The Breyer SpotLight: Your Horse Model Market Resource

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  • Updates: Share your stories and pictures of BreyerFest
  • Article: Pastels Part V – Blankets, Details & Sealing

Updates: Share your stories and pictures of BreyerFest

Updates: We've talked about it before and now it's here. If you were able to attend BreyerFest 2010 we would love to hear from you! We've created a new C2 page just for BreyerFest photos and information. And even if you did not make to BreyerFest this year, you can still share your thoughts and photos from years gone by…

What has been your favorite BreyerFest and your favorite experience? Share the news and photos and let's have fun!

Share your BreyerFest Story

Today we get into the nitty gritty of customizing with Elaine Botten. Starting at the beginning with stripping the model… Elaine has been customizing for quite some time and has agreed to share what she has learned. Thank you Elaine for the great articles! You can find more information on customizing by going to previous articles OR by visiting the BHC website

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You don't always have to strip previously painted models if the surface is adequately smooth. Many times you can just take some sandpaper and smooth down the rough areas and simply apply your primer over the old paint.

Sometimes the paint job is so rough, you have to remove it before tackling a new paint job. If possible, determine what kind of paint it is, acrylic is rather simple to remove, oils are a bit more difficult and enamel is a real bear!!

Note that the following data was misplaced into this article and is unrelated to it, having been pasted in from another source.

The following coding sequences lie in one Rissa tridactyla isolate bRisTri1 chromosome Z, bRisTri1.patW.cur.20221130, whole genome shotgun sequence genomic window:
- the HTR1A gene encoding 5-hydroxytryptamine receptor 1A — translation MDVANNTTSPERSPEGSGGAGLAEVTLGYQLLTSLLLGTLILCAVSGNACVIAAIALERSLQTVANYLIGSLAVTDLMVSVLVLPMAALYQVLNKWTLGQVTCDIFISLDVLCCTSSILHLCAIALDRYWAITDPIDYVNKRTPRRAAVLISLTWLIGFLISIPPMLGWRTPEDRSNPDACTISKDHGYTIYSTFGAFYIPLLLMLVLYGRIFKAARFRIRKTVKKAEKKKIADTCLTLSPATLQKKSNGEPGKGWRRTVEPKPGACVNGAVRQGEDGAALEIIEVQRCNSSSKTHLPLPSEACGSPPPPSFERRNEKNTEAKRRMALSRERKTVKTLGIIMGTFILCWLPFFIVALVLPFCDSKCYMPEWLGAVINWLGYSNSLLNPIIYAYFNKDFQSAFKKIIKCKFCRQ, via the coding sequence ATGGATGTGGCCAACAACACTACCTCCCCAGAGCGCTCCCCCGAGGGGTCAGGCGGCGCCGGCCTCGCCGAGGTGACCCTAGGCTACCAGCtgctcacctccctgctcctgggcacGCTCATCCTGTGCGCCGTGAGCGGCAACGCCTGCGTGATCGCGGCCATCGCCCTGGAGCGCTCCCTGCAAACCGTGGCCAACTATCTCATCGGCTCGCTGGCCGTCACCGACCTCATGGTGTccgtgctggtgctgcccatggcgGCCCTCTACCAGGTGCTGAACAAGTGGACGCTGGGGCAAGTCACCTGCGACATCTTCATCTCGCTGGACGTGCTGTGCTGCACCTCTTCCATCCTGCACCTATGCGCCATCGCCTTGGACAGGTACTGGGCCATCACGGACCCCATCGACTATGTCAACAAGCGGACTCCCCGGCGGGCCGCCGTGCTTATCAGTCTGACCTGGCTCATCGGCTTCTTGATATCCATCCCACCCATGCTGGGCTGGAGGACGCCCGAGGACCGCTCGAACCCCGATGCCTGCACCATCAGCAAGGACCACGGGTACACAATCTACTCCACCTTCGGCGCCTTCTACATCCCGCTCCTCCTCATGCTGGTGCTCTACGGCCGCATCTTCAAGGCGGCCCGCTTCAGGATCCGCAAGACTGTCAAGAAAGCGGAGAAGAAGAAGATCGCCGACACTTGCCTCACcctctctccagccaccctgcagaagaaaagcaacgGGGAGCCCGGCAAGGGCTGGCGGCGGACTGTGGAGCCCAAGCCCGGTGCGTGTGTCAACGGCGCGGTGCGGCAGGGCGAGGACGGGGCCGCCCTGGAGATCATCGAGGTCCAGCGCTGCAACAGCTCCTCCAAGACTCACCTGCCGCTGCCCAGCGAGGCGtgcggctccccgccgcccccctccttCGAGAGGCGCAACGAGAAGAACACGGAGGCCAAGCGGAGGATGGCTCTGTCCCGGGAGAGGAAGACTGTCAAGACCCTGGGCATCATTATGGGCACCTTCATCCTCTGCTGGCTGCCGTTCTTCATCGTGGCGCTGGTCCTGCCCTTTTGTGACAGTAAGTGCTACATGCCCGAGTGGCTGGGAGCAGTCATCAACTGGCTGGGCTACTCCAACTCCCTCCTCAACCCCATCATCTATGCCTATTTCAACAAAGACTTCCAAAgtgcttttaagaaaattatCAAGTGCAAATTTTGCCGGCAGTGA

Be mindful that it is difficult to preserve the model's original finish underneath with most of the following stripping methods.

For acrylic paints, one of the easiest ways to try to remove the paint is to soak the model in very hot but not boiling water. However, before using this method check your model over and see if there is an air hole in it. This is generally in the nostril area of the model or between the back legs. If you are unable to find an air hole you will need to make one where it won't be noticeable. I always make mine between the back legs. To make an air hole, simply heat a very small tacking nail (hold it with a pair of pliers) in the flame of a candle and poke it into the model where you want the hole to be. It may take several attempts before the nail goes all the way through the plastic.

The air hole prevents the model from bloating up when submerged in the hot water. Generally you will need to soak the model for about an hour (keeping the water hot) in order to remove all the paint from it. After the first 15 minutes of soaking the water, scrape your fingernail along the side of it to see if any of the paint will come off.

If it does, you are dealing with acrylics and the remainder of the paint can removed by continuous soaking and scrubbing with a pot scrubber type sponge or grout brush. Plastic models, such as Breyer and Peter Stones will float so you will need to place something on top of them to keep them submerged. My kitchen sink is deep enough to soak models in so I generally place a dinner plate on top of the model to hold it under. It is also convenient as you can let the cooler water out and refill the sink with hot model for continual soaking.

Be careful when you remove the model after its final soak as hot water will have gone into the pinhole and you don't want to burn yourself when it runs out.

Next we will cover how to strip the more stubborn types of paint such as oil paint and enamels.

Thank you Elaine! I hope you've enjoyed the information today and look forward to the next article on preparing a model for customizing.

We have also been asked to let you know about an upcoming event that is looking for donations of models to help with supporting horse rescues. We will have more information on that in future articles so stay tuned.

And in the mean time - keep imagining!

Breyer Horse Collectors